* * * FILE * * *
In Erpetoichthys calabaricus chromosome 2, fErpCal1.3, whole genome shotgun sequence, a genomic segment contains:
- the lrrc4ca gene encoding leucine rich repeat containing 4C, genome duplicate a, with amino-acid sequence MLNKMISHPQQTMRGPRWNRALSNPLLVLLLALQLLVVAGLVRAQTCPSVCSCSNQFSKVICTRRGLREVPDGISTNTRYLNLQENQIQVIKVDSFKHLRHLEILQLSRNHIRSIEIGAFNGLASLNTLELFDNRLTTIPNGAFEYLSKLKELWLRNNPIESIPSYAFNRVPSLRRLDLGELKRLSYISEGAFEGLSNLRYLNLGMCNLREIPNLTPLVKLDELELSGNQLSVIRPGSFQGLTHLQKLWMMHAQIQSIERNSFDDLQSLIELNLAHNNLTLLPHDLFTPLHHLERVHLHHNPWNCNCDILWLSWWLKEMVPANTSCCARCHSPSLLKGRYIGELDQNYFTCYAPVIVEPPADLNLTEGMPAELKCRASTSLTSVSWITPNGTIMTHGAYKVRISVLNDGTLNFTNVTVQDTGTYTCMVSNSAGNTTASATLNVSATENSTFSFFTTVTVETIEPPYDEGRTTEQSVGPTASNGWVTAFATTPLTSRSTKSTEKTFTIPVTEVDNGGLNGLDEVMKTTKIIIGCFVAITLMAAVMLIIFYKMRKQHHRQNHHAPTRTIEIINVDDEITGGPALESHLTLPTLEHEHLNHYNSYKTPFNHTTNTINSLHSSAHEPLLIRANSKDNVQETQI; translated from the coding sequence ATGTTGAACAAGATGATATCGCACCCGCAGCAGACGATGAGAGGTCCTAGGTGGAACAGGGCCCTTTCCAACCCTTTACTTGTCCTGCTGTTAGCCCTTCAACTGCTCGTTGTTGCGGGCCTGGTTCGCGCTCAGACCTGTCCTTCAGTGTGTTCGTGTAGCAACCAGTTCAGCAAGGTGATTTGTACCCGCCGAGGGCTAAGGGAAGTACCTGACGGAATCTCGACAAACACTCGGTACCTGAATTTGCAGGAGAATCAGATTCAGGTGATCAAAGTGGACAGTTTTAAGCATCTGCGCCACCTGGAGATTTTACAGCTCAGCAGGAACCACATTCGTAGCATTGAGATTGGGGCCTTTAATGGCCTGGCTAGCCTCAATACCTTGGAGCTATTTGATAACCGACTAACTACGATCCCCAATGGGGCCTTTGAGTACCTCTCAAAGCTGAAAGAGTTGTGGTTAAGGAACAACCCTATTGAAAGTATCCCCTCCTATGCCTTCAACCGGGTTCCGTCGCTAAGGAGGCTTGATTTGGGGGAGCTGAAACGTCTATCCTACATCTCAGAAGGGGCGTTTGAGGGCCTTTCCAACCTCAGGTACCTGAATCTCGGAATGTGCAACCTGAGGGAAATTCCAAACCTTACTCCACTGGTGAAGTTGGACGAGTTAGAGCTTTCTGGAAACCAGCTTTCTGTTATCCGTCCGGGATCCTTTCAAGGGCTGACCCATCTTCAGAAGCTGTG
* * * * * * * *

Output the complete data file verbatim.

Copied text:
In Erpetoichthys calabaricus chromosome 2, fErpCal1.3, whole genome shotgun sequence, a genomic segment contains:
- the lrrc4ca gene encoding leucine rich repeat containing 4C, genome duplicate a, with amino-acid sequence MLNKMISHPQQTMRGPRWNRALSNPLLVLLLALQLLVVAGLVRAQTCPSVCSCSNQFSKVICTRRGLREVPDGISTNTRYLNLQENQIQVIKVDSFKHLRHLEILQLSRNHIRSIEIGAFNGLASLNTLELFDNRLTTIPNGAFEYLSKLKELWLRNNPIESIPSYAFNRVPSLRRLDLGELKRLSYISEGAFEGLSNLRYLNLGMCNLREIPNLTPLVKLDELELSGNQLSVIRPGSFQGLTHLQKLWMMHAQIQSIERNSFDDLQSLIELNLAHNNLTLLPHDLFTPLHHLERVHLHHNPWNCNCDILWLSWWLKEMVPANTSCCARCHSPSLLKGRYIGELDQNYFTCYAPVIVEPPADLNLTEGMPAELKCRASTSLTSVSWITPNGTIMTHGAYKVRISVLNDGTLNFTNVTVQDTGTYTCMVSNSAGNTTASATLNVSATENSTFSFFTTVTVETIEPPYDEGRTTEQSVGPTASNGWVTAFATTPLTSRSTKSTEKTFTIPVTEVDNGGLNGLDEVMKTTKIIIGCFVAITLMAAVMLIIFYKMRKQHHRQNHHAPTRTIEIINVDDEITGGPALESHLTLPTLEHEHLNHYNSYKTPFNHTTNTINSLHSSAHEPLLIRANSKDNVQETQI; translated from the coding sequence ATGTTGAACAAGATGATATCGCACCCGCAGCAGACGATGAGAGGTCCTAGGTGGAACAGGGCCCTTTCCAACCCTTTACTTGTCCTGCTGTTAGCCCTTCAACTGCTCGTTGTTGCGGGCCTGGTTCGCGCTCAGACCTGTCCTTCAGTGTGTTCGTGTAGCAACCAGTTCAGCAAGGTGATTTGTACCCGCCGAGGGCTAAGGGAAGTACCTGACGGAATCTCGACAAACACTCGGTACCTGAATTTGCAGGAGAATCAGATTCAGGTGATCAAAGTGGACAGTTTTAAGCATCTGCGCCACCTGGAGATTTTACAGCTCAGCAGGAACCACATTCGTAGCATTGAGATTGGGGCCTTTAATGGCCTGGCTAGCCTCAATACCTTGGAGCTATTTGATAACCGACTAACTACGATCCCCAATGGGGCCTTTGAGTACCTCTCAAAGCTGAAAGAGTTGTGGTTAAGGAACAACCCTATTGAAAGTATCCCCTCCTATGCCTTCAACCGGGTTCCGTCGCTAAGGAGGCTTGATTTGGGGGAGCTGAAACGTCTATCCTACATCTCAGAAGGGGCGTTTGAGGGCCTTTCCAACCTCAGGTACCTGAATCTCGGAATGTGCAACCTGAGGGAAATTCCAAACCTTACTCCACTGGTGAAGTTGGACGAGTTAGAGCTTTCTGGAAACCAGCTTTCTGTTATCCGTCCGGGATCCTTTCAAGGGCTGACCCATCTTCAGAAGCTGTG